Get access
Advertisement

Ensuring the Quality of Occupational Safety Risk Assessment

Authors

  • Abel Pinto,

    Corresponding author
    1. UNINOVA, Centro Tecnologias e Sistemas, Campus UNL/FCT, Caparica, Portugal
    • Universidade Nova Lisboa, Faculdade de Ciências e Tecnologia, Departamento de Engenharia Mecânica e Industrial, Campus de Caparica, Caparica, Portugal
    Search for more papers by this author
  • Rita A. Ribeiro,

    1. UNINOVA, Centro Tecnologias e Sistemas, Campus UNL/FCT, Caparica, Portugal
    Search for more papers by this author
  • Isabel L. Nunes

    1. Universidade Nova Lisboa, Faculdade de Ciências e Tecnologia, Departamento de Engenharia Mecânica e Industrial, Campus de Caparica, Caparica, Portugal
    2. UNINOVA, Centro Tecnologias e Sistemas, Campus UNL/FCT, Caparica, Portugal
    Search for more papers by this author

Address correspondence to Abel Pinto, Universidade Nova Lisboa, Faculdade de Ciências e Tecnologia, Departamento de Engenharia Mecânica e Industrial, Campus de Caparica, 2829–516 Caparica, Portugal; abel.fnpinto@gmail.com.

Abstract

In work environments, the main aim of occupational safety risk assessment (OSRA) is to improve the safety level of an installation or site by either preventing accidents and injuries or minimizing their consequences. To this end, it is of paramount importance to identify all sources of hazards and assess their potential to cause problems in the respective context. If the OSRA process is inadequate and/or not applied effectively, it results in an ineffective safety prevention program and inefficient use of resources. An appropriate OSRA is an essential component of the occupational safety risk management process in industries. In this article, we performed a survey to elicit the relative importance for identified OSRA tasks to enable an in-depth evaluation of the quality of risk assessments related to occupational safety aspects on industrial sites. The survey involved defining a questionnaire with the most important elements (tasks) for OSRA quality assessment, which was then presented to safety experts in the mining, electrical power production, transportation, and petrochemical industries. With this work, we expect to contribute to the main question of OSRA in industries: “What constitutes a good occupational safety risk assessment?” The results obtained from the questionnaire showed that experts agree with the proposed OSRA process decomposition in steps and tasks (taxonomy) and also with the importance of assigning weights to obtain knowledge about OSRA task relevance. The knowledge gained will enable us, in the near future, to build a framework to evaluate OSRA quality for industrial sites.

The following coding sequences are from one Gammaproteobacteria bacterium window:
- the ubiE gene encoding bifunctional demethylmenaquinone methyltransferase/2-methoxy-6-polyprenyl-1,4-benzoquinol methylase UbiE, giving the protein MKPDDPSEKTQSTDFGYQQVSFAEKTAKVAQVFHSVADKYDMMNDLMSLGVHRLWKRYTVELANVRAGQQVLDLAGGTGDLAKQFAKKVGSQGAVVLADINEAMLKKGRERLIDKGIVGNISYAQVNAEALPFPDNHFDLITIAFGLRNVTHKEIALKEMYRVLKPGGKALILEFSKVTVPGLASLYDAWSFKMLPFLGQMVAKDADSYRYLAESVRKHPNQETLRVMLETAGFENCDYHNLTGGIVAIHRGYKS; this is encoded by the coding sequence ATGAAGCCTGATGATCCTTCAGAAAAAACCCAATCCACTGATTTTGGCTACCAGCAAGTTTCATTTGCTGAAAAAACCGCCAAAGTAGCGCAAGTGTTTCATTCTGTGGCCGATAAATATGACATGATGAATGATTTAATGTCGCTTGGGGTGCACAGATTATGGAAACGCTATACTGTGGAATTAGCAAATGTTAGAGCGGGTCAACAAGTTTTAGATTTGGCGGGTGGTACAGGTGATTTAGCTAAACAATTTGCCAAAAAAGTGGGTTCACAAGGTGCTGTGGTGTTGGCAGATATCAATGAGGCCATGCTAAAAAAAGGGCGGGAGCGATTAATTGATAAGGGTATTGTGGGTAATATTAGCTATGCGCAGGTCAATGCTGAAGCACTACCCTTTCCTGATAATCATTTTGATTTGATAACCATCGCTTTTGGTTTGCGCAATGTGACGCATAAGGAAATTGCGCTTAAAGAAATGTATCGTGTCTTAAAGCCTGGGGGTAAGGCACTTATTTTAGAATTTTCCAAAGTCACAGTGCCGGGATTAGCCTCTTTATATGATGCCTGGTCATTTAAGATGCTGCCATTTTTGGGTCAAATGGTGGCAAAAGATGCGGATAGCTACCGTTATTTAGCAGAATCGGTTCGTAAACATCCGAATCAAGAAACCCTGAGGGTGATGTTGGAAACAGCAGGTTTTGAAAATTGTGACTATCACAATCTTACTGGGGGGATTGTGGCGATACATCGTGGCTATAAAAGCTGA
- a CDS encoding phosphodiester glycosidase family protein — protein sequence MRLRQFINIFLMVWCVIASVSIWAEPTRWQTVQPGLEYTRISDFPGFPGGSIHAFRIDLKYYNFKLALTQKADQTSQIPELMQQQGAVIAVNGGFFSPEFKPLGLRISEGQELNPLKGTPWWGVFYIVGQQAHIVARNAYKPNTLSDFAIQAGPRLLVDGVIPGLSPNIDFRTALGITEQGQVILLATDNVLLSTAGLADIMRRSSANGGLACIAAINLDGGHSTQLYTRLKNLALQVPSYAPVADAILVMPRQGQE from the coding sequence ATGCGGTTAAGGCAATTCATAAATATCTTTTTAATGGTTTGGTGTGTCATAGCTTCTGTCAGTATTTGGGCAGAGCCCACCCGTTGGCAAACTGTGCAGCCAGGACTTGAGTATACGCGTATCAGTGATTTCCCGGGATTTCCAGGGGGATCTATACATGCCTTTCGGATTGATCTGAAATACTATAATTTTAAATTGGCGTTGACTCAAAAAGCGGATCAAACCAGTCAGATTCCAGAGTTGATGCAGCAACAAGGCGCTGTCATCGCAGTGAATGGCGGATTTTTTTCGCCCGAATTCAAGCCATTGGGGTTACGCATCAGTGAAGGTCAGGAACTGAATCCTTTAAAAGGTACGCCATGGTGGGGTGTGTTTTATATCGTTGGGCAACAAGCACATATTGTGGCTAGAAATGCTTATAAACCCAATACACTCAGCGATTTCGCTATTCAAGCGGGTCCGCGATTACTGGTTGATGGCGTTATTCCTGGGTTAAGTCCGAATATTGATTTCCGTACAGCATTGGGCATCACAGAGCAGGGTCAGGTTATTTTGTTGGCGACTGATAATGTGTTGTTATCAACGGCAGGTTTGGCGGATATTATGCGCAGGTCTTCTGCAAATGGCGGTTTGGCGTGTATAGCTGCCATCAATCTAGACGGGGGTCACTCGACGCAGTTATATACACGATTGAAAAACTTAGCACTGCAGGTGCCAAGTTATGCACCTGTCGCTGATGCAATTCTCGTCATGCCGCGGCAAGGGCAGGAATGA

Get access to the full text of this article

Ancillary